17 July 2021
The Age Domain
An elegant riverside arrival
As Melbourne’s population increases, so too does the density on our streets. In a city
of 5.2 million, the trend towards apartments is well and truly moving beyond the CBD and into the streets of suburbia.
Large buildings as high as 48 storeys, in suburbs including Box Hill, are on the rise.
For some, the change is hard to swallow. Taller buildings inevitably bring more cars and, sometimes, fewer trees.
But there are crucial points of difference between a development that is accepted and integrated into a community and one that is sticking point in a neighbourhood.
Canny developers of city skyscrapers are cottoning on to the power of landscaping and introducing shared facilities that the public can enjoy with their residents, including landscaped parks and open-air event spaces for performances and markets.
Suburban apartment developers are paying heed and increasingly turning to landscapers to weave their new projects into the local fabric.
At Como Terraces, a new development by the property arm of super fund Cbus, architects have teamed up with landscapers to smooth out the seams of its arrival.
The project is set on Alexandra Avenue and directly overlooks the Yarra River. Landscapers at TCL have taken inspiration from the vegetation on the river banks to create communal gardens throughout the project. The landscaping aims for a harmonious blend with little interference from car parking, driveways or traffic.
So much so that pedestrian access is prioritised at the front of the project, with a central staircase
influenced by the likes of Rome’s iconic Spanish Steps.
“A lot of times in apartment buildings, the carpark entrance is dominant, so we’ve pushed that aside and made that secondary, and it’s about the pedestrian movement,” explains David Brooks, associate director at architecture and interior design firm Carr.
“It was all about the centralised pathway, which is visible from Alexandra Avenue, so you can make a visual connection between the strip of landscape that runs adjacent to the Yarra and the site.”
Eucalypts and she-oaks grace the front of the building, which faces Herring Island – the only island in the Yarra River.
Complementing this natural approach is the organisation of the buildings themselves.
Como Terraces is made up of 39 individual residences but, unlike other apartment complexes, they are spread across eight separate buildings. Each three-storey building has no more than eight apartments.
Every building has a unique view, either across to the river, over to the city or out to landscaping, thanks to the slight fall of the land towards the Yarra and the different angles they face.
This non-uniform placement spreads the bulk of the development gently across the site, Brooks says.
“It wasn’t just about stacking them up in an equal way,” he says.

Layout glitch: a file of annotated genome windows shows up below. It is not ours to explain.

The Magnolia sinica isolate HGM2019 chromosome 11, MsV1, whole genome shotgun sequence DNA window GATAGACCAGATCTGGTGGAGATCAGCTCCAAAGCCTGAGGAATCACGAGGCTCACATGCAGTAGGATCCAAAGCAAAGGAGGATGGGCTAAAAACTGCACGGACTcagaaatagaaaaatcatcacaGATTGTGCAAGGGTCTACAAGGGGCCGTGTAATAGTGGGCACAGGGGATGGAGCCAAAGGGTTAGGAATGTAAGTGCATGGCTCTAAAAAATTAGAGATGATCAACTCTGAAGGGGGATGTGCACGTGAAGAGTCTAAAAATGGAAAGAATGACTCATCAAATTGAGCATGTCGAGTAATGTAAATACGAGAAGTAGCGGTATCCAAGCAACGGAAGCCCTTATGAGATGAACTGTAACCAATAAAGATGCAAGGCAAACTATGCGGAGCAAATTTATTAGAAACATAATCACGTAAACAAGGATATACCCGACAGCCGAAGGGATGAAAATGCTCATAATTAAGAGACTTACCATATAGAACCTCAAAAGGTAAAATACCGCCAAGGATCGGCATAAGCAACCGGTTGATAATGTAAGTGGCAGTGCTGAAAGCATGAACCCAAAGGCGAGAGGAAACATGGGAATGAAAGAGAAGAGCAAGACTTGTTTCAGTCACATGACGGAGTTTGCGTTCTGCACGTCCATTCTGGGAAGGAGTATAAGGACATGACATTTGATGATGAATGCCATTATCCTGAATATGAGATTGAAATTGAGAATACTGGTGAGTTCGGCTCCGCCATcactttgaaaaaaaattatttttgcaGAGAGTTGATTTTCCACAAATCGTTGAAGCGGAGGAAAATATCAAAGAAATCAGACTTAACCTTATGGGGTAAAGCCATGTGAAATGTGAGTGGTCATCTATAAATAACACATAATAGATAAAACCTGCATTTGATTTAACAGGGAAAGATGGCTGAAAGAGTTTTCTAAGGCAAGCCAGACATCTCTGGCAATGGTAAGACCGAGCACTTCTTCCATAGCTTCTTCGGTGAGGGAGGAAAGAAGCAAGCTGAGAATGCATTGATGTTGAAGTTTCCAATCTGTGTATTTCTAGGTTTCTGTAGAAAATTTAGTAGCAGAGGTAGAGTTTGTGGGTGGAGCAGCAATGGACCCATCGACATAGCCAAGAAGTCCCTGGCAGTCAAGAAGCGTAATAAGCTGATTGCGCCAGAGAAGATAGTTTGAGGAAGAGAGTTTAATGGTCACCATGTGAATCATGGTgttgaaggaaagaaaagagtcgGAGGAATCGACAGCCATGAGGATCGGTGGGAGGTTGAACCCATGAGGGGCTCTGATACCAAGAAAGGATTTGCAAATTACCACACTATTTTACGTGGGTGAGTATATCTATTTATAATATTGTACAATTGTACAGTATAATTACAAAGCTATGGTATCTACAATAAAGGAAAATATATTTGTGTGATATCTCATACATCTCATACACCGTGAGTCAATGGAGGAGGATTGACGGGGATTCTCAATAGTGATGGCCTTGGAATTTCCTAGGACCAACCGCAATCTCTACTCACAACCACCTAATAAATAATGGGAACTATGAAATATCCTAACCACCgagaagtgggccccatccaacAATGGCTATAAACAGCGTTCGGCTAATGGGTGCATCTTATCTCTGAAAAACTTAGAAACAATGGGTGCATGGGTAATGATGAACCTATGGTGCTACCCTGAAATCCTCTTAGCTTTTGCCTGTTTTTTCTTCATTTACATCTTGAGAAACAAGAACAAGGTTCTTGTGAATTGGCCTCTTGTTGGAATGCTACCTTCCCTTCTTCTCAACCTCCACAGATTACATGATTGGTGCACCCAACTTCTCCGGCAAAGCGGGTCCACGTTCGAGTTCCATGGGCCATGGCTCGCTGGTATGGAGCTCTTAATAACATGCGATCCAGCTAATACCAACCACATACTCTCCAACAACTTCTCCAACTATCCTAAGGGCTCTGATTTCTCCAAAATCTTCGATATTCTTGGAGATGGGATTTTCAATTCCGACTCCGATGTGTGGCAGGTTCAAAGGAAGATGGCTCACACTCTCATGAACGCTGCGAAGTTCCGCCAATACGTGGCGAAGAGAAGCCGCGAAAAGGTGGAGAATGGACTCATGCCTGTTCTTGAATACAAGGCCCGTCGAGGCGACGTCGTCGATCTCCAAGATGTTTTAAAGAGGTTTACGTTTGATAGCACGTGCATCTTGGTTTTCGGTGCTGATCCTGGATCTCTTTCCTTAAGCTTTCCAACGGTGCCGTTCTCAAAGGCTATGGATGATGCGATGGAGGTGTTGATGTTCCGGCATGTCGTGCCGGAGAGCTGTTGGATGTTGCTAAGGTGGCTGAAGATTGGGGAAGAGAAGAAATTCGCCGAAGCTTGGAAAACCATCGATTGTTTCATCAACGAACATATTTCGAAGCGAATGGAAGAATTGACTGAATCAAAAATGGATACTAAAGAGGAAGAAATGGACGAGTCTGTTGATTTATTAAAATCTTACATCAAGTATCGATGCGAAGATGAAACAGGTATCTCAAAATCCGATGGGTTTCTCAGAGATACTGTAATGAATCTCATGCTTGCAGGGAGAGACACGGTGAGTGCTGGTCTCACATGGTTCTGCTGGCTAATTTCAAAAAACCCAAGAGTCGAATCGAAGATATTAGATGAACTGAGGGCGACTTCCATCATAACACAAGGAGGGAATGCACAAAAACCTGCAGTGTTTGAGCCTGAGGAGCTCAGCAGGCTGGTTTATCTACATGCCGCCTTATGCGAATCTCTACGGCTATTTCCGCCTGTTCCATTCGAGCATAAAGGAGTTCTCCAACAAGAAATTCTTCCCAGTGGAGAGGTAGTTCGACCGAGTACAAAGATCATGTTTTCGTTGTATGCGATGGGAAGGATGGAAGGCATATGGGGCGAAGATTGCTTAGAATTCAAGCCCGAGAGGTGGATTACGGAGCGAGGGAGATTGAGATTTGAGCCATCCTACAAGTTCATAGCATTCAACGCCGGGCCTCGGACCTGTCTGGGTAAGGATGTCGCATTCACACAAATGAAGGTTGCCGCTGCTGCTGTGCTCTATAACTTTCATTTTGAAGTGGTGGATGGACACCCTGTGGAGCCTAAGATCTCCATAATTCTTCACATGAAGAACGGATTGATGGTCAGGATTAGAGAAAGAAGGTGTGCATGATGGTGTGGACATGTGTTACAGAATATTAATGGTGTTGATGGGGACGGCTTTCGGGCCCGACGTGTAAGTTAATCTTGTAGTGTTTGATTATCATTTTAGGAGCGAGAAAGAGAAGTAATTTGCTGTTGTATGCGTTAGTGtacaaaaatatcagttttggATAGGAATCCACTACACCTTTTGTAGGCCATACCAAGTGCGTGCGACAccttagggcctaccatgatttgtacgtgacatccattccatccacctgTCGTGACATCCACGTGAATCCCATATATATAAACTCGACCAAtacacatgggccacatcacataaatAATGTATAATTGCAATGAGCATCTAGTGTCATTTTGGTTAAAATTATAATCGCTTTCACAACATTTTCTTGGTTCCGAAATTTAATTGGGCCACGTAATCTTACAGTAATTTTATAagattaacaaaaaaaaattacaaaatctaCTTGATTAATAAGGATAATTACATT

“You’ve got Como Park, Fawkner Park, Domain restaurants around the corner – it’s a pretty nice address, Alexandra Avenue.”
“As you move up the site, one of them turns to the left or to the right to get view aspects through the buildings in front to the distance and to the landscaped areas on the site itself
“I think it’s a really unique typology because typically the buildings are all bunched together.”
In addition to streetscape benefits, there are benefits to come from an unevenly distributed, low-rise apartment arrangement.
Firstly, there’s the cross-ventilation each building can have when it’s not sandwiched against others. Secondly, there’s more opportunity for multiple view aspects and, thirdly, each apartment building has fewer lift users – an important must-have for downsizers who want to feel like their new home is indeed their own.
With their earthy tones and raw textures, the exterior materials, such as rammed earth and bush- hammered concrete, take their cue from the natural surrounds. The interior design takes much the same approach with travertine stone tops
on the kitchen island and the main en suite vanity, as well as applied sandblasted concrete finishes.
But the real highlight of the interiors is the layout of each apartment, which Brooks says revolved around the views.
“We’ve made sure the light is correct and the aspect is correct from all of the internal spaces, and proportionate to each other, so you don’t get a huge master suite and small living spaces,” he says.
Each residence can be upgraded to include a range of extras such as separate laundry spaces, integrated fireplaces, baths, built-in bars and libraries or home offices.
Shared facilities include a resident’s lounge, private dining room, communal gardens and concierge services including laundry, dog walking, car detailing, floral arrangements, a private chef and private cars.
For many potential buyers, the central location will be the main appeal, Adrian Pozzo, chief executive of Cbus Property, says.
“You’ve got Como Park, Fawkner Park, Domain restaurants around the corner – it’s a pretty nice address, Alexandra Avenue,” he says.
The CBD is just four kilometres away and a riverside walking and cycling path is across the road.